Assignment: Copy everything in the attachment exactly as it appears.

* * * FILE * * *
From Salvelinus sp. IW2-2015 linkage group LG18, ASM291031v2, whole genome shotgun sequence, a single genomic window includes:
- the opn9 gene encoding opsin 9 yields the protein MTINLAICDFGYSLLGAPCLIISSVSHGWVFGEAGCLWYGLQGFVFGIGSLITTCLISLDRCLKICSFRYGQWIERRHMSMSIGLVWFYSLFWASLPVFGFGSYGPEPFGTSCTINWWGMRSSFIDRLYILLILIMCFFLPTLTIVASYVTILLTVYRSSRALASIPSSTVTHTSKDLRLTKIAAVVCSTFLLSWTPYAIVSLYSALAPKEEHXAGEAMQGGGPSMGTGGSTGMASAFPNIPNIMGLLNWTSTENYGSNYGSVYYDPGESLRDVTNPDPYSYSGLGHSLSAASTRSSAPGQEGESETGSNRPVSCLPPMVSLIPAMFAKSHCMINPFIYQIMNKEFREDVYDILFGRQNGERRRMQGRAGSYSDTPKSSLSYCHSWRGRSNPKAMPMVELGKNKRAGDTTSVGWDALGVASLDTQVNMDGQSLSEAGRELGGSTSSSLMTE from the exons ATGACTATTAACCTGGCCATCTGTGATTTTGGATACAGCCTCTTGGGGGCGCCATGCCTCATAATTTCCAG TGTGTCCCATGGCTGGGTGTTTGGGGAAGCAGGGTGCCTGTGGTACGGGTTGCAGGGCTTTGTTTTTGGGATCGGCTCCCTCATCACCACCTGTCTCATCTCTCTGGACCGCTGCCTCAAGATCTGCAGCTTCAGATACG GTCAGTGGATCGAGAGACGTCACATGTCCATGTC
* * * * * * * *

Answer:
From Salvelinus sp. IW2-2015 linkage group LG18, ASM291031v2, whole genome shotgun sequence, a single genomic window includes:
- the opn9 gene encoding opsin 9 yields the protein MTINLAICDFGYSLLGAPCLIISSVSHGWVFGEAGCLWYGLQGFVFGIGSLITTCLISLDRCLKICSFRYGQWIERRHMSMSIGLVWFYSLFWASLPVFGFGSYGPEPFGTSCTINWWGMRSSFIDRLYILLILIMCFFLPTLTIVASYVTILLTVYRSSRALASIPSSTVTHTSKDLRLTKIAAVVCSTFLLSWTPYAIVSLYSALAPKEEHXAGEAMQGGGPSMGTGGSTGMASAFPNIPNIMGLLNWTSTENYGSNYGSVYYDPGESLRDVTNPDPYSYSGLGHSLSAASTRSSAPGQEGESETGSNRPVSCLPPMVSLIPAMFAKSHCMINPFIYQIMNKEFREDVYDILFGRQNGERRRMQGRAGSYSDTPKSSLSYCHSWRGRSNPKAMPMVELGKNKRAGDTTSVGWDALGVASLDTQVNMDGQSLSEAGRELGGSTSSSLMTE from the exons ATGACTATTAACCTGGCCATCTGTGATTTTGGATACAGCCTCTTGGGGGCGCCATGCCTCATAATTTCCAG TGTGTCCCATGGCTGGGTGTTTGGGGAAGCAGGGTGCCTGTGGTACGGGTTGCAGGGCTTTGTTTTTGGGATCGGCTCCCTCATCACCACCTGTCTCATCTCTCTGGACCGCTGCCTCAAGATCTGCAGCTTCAGATACG GTCAGTGGATCGAGAGACGTCACATGTCCATGTC